Wooden bridge with frost

stream of consciousness

October 16, 2020

The boys wake Sean up and the morning starts. Tia runs down the stairs for one of the two highlights of her day – mealtime. The boys fire off their breakfast demands to Sean.

As my consciousness comes to life, I hear the cats taking turns in the litter box. I remember, there’s nothing pressing me today. I put my housecoat on and go downstairs. The boys are already working on part 2 of breakfast and Ben is hiding behind his hands. I pretend I can’t see him and act like I’m going to eat his breakfast. Jack says, “Morning, mum.” Ben says, “Boo!!” and giggles. I feign surprise and move toward the coffee maker. Sean is in the process of preparing the boys’ lunches for the day. “Morning. How’d you sleep?” he says, without the slightest whisper of resentment that I have just stumbled out of bed. As I pour my coffee and get toast, Sean continues his morning by catching a shower and then calling the boys up to brush their teeth.

A thought crosses my mind: Am I relevant anymore?

When the boys come back downstairs, I go up and throw on some clothes. When I come down again, Sean has their shoes and coats on, ready for our morning walk. Sean finally has a chance to focus on opening his computer and breathing by himself. Actually, while we walk, he sets up the boys’ computer stations, too.

Computers on, check. Partitions up, check.

The boys don’t want to bike, they want to walk, but they’re too slow and I like to tell myself this is my cardio, so I make them bike. I tell them winter is coming and they won’t be able to bike much longer.

Fisherman sit at the railway bridge, telling stories, comfortable doing something they’ve done long before we moved here.

Ben asks, “When are we gonna go fishing?”

Both boys are now able to bike over the bridge, but I have to bend down and hold onto Ben, meanwhile, walking the spaced boards in the bridge middle, hoping the coffee hits me and I’m quick enough not to fall through.

As we bike through our little village, people are emerging. We see busses go by and the kids walking to in-person school yell out to Jack, “Hi, Jack!” He looks, but says nothing. I ask why he doesn’t say hi, but he just shrugs and doesn’t seem to care.

Ben says, “Mum, don’t touch monarchs, they’re poisonous.”

“Really?” I say, half awake.

There’s so much beauty here. The river, the isolation, the leaves, the time with my boys. I wonder if they’ll be strange when they go to school again. What does it do to kids to learn online so young?

Que sera, sera plays in my had but I make up the lyrics, “Will they be weirdos, will they be freaks…”

Once we’re back at the house, we all invade Sean’s space again. He has set up a make-sift desk on the ticket counter. It’s hard to imagine that 100 years ago there were ticket clerks and trains right here. Now, its more like a one-room schoolhouse, but with laptops and partitions.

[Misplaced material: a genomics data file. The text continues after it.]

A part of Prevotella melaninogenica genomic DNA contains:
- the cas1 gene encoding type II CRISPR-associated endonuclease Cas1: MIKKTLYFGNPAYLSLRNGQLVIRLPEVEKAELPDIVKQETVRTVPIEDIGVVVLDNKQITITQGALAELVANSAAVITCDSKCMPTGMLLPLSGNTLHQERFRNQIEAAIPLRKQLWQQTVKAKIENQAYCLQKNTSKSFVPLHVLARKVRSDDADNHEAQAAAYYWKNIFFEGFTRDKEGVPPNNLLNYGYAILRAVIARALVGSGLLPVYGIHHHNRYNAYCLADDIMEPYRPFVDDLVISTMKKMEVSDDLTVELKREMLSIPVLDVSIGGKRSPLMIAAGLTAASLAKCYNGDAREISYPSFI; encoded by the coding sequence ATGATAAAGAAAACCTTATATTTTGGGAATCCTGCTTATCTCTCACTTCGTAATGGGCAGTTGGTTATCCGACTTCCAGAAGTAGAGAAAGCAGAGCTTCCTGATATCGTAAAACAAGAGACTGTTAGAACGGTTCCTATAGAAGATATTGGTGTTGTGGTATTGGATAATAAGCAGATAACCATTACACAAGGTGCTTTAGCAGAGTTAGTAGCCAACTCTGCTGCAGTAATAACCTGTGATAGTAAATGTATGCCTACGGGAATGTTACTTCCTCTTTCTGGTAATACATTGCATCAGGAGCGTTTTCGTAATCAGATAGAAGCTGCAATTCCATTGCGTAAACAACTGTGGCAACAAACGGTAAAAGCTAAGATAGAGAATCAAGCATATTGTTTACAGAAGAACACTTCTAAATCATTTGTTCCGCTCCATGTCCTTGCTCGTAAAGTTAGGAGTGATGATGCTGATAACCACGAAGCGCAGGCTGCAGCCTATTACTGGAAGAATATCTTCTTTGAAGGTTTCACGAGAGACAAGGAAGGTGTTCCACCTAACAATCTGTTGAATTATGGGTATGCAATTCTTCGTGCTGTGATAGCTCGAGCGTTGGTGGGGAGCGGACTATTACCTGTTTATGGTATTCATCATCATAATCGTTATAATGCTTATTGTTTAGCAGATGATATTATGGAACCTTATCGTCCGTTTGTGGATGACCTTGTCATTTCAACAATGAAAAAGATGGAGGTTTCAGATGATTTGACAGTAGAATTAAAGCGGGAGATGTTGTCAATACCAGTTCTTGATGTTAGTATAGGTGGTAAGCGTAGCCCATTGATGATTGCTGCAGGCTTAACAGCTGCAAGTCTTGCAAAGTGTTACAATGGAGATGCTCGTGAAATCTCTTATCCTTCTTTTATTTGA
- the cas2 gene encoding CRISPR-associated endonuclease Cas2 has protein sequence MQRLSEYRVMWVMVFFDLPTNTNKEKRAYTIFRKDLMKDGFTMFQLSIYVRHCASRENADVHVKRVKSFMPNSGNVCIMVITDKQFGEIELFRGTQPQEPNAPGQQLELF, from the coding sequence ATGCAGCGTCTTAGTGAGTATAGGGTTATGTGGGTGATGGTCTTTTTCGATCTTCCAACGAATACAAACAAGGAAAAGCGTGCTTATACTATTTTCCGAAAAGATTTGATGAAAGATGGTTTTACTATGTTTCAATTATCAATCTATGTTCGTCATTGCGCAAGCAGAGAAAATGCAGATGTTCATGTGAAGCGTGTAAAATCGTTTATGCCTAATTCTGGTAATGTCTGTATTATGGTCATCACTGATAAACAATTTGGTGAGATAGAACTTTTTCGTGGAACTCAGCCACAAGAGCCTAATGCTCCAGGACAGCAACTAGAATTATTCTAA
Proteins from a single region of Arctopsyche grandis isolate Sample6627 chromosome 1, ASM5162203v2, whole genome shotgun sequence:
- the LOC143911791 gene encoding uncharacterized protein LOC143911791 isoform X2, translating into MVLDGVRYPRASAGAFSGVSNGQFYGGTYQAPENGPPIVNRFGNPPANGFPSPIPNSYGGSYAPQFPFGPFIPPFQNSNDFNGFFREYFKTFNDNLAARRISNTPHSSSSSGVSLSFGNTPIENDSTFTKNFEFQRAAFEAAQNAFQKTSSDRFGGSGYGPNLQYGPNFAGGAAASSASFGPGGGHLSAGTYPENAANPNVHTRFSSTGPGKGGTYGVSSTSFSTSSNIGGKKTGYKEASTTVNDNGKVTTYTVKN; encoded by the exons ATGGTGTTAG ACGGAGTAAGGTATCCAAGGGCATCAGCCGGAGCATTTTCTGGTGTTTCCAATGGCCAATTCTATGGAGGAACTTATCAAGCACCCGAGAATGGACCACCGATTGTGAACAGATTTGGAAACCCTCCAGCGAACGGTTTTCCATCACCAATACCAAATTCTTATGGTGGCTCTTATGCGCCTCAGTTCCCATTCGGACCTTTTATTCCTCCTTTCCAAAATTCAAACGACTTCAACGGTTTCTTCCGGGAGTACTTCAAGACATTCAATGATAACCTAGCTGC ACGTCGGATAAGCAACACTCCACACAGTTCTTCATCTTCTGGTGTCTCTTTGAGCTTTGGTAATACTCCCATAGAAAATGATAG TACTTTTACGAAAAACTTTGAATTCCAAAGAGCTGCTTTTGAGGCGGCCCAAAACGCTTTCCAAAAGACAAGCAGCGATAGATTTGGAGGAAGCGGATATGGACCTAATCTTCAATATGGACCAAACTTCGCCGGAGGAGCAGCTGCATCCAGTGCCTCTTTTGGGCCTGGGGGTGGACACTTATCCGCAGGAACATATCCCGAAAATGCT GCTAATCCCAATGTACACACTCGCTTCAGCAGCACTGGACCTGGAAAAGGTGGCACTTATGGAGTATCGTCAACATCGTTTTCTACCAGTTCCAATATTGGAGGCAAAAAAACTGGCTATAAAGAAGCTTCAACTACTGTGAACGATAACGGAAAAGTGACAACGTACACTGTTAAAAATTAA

I pass the torch to Sean and head upstairs and into the shower. What am I even showering for?

When I get out, a multitude of voices climb up the stairs; Jack’s class is talking about a brain teaser and Autumn has something to say about it – of course.

Ben’s class is listening to ‘Oh, Canada’ again, for the second time this morning, and still with a background echo. His teachers still haven’t figured out how to mute themselves. One frustrated father has also forgotten to mute himself, and all of the parents giggle from their muted safety as he shouts at the tech-challenged teachers, “Ugh! Get ON with IT!”

I shake my mouse and my computer comes to life. I putter away at masters work, check the work of a few asynchronous students, and try to feel like I’m not wasting time until my parenting shift starts after lunch. It’s supposed to be a nice day. We’ll go outside to give Sean some quiet.

I’ll fill the bird feeders, walk the trail, who knows.

I come in to make dinner, but sentence the boys to stay in the ticket room or living room. Sean has retreated to his office off of the kitchen where the door closes.

Tia reminds me it’s five o’clock, time for her second highlight of the day.

Dinner conversation isn’t too lively, everyone knows what everyone learned today.

And we’re going to do it all again tomorrow.

Jack asks, “Dad, do you have nighttime snacks?”

“Yeah,” Sean confesses. They continue a conversation about this, but I drift off to my own world. Bath time happens and the boys are getting too big to share the tub. Then, storytime. Whose turn is it to pick a book? One of us reads, the other cleans the kitchen.

Finally, we are on the couch watching tv and not talking. Brains off? Check.

*I wrote this one morning in my journal on October 16, 2020 and thought it was a good fit for today’s #SoCS challenge, but I did go against the challenge rules and add in the word “confesses” after the fact for today’s #FOTC challenge. Not sure if that counts, but I hope you enjoy reading.

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